Many of us have been through an implementation (or two or three….), reflecting back on each project there are areas where we could have improved. Interestingly, lack of product knowledge, inadequate technical skill sets, and not enough effort from resources are NOT core themes.
What jumps out time and time again are softer skills – Communication, Project organization structure, Knowledge transfer (as well as training and change management). In this blog series, I am going to attempt to address fundamental ‘working together’ themes:
· Why is working together so difficult (or is it)?
· What team organization structure makes sense for a Campus Solutions Implementation?
· What tools, methods, and motivators can we use to help enable our team to be successful?
Blog Entry 1 - Why is working together so difficult (or is it)?
There is a song by the Canadian artist Gonzales called ‘working together’. The main stanza of this song is….
If you don't look good,
Then I don't look good,
Then we don't look good
….which we all can relate too - as we all want to look good. So why is it so hard for everyone on the project team to look good?
Spending time thinking about this question, I have noted some general themes from past projects:
1. The honeymoon phase of the project is great. Everyone is happy, excited, and motivated. No one is (publicly) stressing about budgets or timeline.
2. Through the first few weeks of the project relationships build within the team, team members that share common interests (personally and professionally) or team members that had prior relationships tended to group together.
3. As the weeks turn to months, focus on the project plan becomes more apparent. Individual streams are focused on project tasks like configuration and customization design - there is less socializing and later nights focused on completing these project tasks.
4. Mid way through the project stress throughout the team as there is increased pressure to ‘get ‘er done’. Relationships between team members are tested. At this time the first big project ‘gotcha’ occurs, which in turn builds stress in the project management and at the sponsorship level.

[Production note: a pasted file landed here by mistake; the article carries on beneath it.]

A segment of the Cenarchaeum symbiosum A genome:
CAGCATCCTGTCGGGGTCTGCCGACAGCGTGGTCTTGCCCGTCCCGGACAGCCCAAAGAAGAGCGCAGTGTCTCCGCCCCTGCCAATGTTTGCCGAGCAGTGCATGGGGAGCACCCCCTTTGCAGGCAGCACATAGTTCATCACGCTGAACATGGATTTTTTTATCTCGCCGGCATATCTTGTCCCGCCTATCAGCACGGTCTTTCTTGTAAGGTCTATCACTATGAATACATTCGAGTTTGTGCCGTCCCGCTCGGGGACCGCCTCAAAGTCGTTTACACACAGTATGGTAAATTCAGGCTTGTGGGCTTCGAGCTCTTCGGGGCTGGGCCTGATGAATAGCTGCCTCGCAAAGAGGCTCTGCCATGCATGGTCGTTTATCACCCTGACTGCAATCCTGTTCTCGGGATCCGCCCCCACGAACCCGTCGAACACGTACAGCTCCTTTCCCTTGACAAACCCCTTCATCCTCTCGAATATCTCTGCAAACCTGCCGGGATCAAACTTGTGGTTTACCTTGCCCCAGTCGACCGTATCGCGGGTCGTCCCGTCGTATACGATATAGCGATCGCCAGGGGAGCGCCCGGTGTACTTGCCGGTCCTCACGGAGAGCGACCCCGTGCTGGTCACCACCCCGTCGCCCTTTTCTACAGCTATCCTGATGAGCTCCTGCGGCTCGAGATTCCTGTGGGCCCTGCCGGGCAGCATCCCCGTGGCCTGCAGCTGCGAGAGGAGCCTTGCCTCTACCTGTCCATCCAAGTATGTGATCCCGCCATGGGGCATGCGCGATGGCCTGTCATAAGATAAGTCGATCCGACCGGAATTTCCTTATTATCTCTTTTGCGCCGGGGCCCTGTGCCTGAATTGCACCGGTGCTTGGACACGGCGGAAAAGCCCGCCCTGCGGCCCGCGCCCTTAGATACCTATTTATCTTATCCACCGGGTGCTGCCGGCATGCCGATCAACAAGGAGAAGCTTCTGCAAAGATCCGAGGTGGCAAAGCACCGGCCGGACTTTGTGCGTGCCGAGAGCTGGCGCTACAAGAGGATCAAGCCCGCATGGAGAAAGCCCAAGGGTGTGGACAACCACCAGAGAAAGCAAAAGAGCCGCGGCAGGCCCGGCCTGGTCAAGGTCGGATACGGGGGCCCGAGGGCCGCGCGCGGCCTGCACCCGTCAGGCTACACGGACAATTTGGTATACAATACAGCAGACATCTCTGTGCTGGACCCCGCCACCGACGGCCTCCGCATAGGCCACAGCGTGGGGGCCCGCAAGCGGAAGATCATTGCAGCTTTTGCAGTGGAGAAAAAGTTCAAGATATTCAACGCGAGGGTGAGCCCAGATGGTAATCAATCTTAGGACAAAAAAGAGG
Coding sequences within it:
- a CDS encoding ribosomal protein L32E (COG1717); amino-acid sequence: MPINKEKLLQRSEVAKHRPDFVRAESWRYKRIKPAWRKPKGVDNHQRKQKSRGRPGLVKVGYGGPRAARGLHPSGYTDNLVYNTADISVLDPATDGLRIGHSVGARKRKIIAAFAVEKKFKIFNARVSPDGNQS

5. As the stress builds, focus on big picture disappears and day to day tasks (putting out fires) become priority for all. At this point the team often becomes polarized and conflict often results.
6. The epic battle of Functional vs. Technical vs. Project Management begins. In larger implementations this polarization can be even more dramatic. For examples, the Student Records stream accuses the Admissions stream for lack of foresight. The Student Financials team questions core business processes of Student Records. Developers feel they are not getting the respect from functional analysts, and Project Managers feel no one is listening to them.
7. Qualitative (Softer) implementation tasks take a back seat – these include Knowledge transfer, communications, training, change management, Team Social Events….
8. Praise for hard work and recognizing project accomplishments are far and few between.
9. The idea of one project team no longer exists. Siloed task-oriented groups prevail and the phrase ‘everyman/woman for his/herself’ becomes the mantra.
10. …..The list goes on….
Knowing that the above themes are not unique to any one project, how can we use these lessons learned going forward?
Below are simple concepts that are required for project and team success that, if followed, can keep the project positive and the team effective:
Team Plan – Detailed project planning is not only important for project tasks like configuration and testing, but also planning for creating and maintaining an effective team.
Leadership – Effective leaders that understand the value of a cohesive team are required. Not only do leaders manage, but they motivate the team and ensure alignment of expectations.
Responsibility – It may sound basic, but understanding what is expected of you and your role on the team is essential for success. Knowing your role on the team, knowing the value you add with every task, understanding individual objectives and how they align to the overall project goal is fundamental to individual and team success.
Accountability – taking ownership and becoming accountable for specific deliverables or tasks is required. If a piece of the project does not have anyone accountable, the project is at risk.
Transparency – sharing information about the team and project and maintaining transparency at all levels removes the negative power of the rumor-mill and promotes communication.
The purpose of this blog entry is to encourage dialogue. If you are thinking of starting an implementation, build the concepts of team planning, leadership, responsibility, accountability, and transparency into your approach. If you are in the middle of the project, use these concepts to evaluate the health of your team. It is never too late to (re)build your team.
The next blog entry will be on project organization design.
Manager at Deloitte Inc Canada